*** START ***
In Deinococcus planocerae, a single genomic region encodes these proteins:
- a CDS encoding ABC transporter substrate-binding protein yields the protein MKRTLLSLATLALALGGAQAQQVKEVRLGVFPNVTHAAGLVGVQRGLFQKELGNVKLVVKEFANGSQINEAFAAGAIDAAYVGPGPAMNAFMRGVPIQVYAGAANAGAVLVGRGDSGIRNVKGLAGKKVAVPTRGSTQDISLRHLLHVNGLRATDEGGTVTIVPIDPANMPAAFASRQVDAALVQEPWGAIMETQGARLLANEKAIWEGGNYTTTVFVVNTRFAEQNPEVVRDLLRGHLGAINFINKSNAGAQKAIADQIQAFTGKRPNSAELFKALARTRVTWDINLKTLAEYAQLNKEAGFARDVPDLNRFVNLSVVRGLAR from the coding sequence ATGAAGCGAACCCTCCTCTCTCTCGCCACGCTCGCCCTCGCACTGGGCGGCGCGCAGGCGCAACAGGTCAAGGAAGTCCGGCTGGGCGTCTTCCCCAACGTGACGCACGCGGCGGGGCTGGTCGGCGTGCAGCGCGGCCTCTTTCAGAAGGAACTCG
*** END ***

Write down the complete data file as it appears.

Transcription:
In Deinococcus planocerae, a single genomic region encodes these proteins:
- a CDS encoding ABC transporter substrate-binding protein yields the protein MKRTLLSLATLALALGGAQAQQVKEVRLGVFPNVTHAAGLVGVQRGLFQKELGNVKLVVKEFANGSQINEAFAAGAIDAAYVGPGPAMNAFMRGVPIQVYAGAANAGAVLVGRGDSGIRNVKGLAGKKVAVPTRGSTQDISLRHLLHVNGLRATDEGGTVTIVPIDPANMPAAFASRQVDAALVQEPWGAIMETQGARLLANEKAIWEGGNYTTTVFVVNTRFAEQNPEVVRDLLRGHLGAINFINKSNAGAQKAIADQIQAFTGKRPNSAELFKALARTRVTWDINLKTLAEYAQLNKEAGFARDVPDLNRFVNLSVVRGLAR from the coding sequence ATGAAGCGAACCCTCCTCTCTCTCGCCACGCTCGCCCTCGCACTGGGCGGCGCGCAGGCGCAACAGGTCAAGGAAGTCCGGCTGGGCGTCTTCCCCAACGTGACGCACGCGGCGGGGCTGGTCGGCGTGCAGCGCGGCCTCTTTCAGAAGGAACTCG